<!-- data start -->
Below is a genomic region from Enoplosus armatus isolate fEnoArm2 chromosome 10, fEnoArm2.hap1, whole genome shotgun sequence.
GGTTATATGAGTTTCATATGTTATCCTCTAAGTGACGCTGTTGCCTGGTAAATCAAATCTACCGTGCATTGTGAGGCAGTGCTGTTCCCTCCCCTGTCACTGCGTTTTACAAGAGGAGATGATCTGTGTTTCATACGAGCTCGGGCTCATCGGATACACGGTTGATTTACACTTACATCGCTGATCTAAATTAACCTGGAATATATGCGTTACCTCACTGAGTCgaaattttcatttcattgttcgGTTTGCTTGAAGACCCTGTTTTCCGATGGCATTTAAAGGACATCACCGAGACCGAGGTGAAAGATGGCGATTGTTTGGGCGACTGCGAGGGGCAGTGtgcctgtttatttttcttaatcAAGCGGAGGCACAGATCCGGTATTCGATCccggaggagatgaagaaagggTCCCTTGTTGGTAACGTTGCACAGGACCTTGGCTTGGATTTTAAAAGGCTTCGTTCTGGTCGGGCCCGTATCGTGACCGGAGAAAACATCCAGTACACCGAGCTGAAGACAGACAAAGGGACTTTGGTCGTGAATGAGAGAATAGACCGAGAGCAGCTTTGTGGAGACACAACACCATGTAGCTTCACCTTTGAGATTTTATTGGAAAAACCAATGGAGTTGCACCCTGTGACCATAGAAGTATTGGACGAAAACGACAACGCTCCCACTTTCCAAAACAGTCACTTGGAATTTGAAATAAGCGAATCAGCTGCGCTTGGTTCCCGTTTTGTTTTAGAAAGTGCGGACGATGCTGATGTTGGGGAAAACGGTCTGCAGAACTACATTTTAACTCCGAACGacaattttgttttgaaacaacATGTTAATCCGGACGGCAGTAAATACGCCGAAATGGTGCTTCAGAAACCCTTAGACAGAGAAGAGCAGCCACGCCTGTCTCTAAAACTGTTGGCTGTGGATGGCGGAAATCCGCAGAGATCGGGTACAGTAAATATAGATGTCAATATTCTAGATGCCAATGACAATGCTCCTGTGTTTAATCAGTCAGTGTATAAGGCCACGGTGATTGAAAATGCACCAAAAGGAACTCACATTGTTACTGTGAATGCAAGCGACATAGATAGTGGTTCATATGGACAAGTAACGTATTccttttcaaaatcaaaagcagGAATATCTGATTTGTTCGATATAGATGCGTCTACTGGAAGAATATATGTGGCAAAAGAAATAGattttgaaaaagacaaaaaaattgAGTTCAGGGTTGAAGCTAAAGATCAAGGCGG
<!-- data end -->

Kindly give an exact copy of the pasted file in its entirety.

Below is a genomic region from Enoplosus armatus isolate fEnoArm2 chromosome 10, fEnoArm2.hap1, whole genome shotgun sequence.
GGTTATATGAGTTTCATATGTTATCCTCTAAGTGACGCTGTTGCCTGGTAAATCAAATCTACCGTGCATTGTGAGGCAGTGCTGTTCCCTCCCCTGTCACTGCGTTTTACAAGAGGAGATGATCTGTGTTTCATACGAGCTCGGGCTCATCGGATACACGGTTGATTTACACTTACATCGCTGATCTAAATTAACCTGGAATATATGCGTTACCTCACTGAGTCgaaattttcatttcattgttcgGTTTGCTTGAAGACCCTGTTTTCCGATGGCATTTAAAGGACATCACCGAGACCGAGGTGAAAGATGGCGATTGTTTGGGCGACTGCGAGGGGCAGTGtgcctgtttatttttcttaatcAAGCGGAGGCACAGATCCGGTATTCGATCccggaggagatgaagaaagggTCCCTTGTTGGTAACGTTGCACAGGACCTTGGCTTGGATTTTAAAAGGCTTCGTTCTGGTCGGGCCCGTATCGTGACCGGAGAAAACATCCAGTACACCGAGCTGAAGACAGACAAAGGGACTTTGGTCGTGAATGAGAGAATAGACCGAGAGCAGCTTTGTGGAGACACAACACCATGTAGCTTCACCTTTGAGATTTTATTGGAAAAACCAATGGAGTTGCACCCTGTGACCATAGAAGTATTGGACGAAAACGACAACGCTCCCACTTTCCAAAACAGTCACTTGGAATTTGAAATAAGCGAATCAGCTGCGCTTGGTTCCCGTTTTGTTTTAGAAAGTGCGGACGATGCTGATGTTGGGGAAAACGGTCTGCAGAACTACATTTTAACTCCGAACGacaattttgttttgaaacaacATGTTAATCCGGACGGCAGTAAATACGCCGAAATGGTGCTTCAGAAACCCTTAGACAGAGAAGAGCAGCCACGCCTGTCTCTAAAACTGTTGGCTGTGGATGGCGGAAATCCGCAGAGATCGGGTACAGTAAATATAGATGTCAATATTCTAGATGCCAATGACAATGCTCCTGTGTTTAATCAGTCAGTGTATAAGGCCACGGTGATTGAAAATGCACCAAAAGGAACTCACATTGTTACTGTGAATGCAAGCGACATAGATAGTGGTTCATATGGACAAGTAACGTATTccttttcaaaatcaaaagcagGAATATCTGATTTGTTCGATATAGATGCGTCTACTGGAAGAATATATGTGGCAAAAGAAATAGattttgaaaaagacaaaaaaattgAGTTCAGGGTTGAAGCTAAAGATCAAGGCGG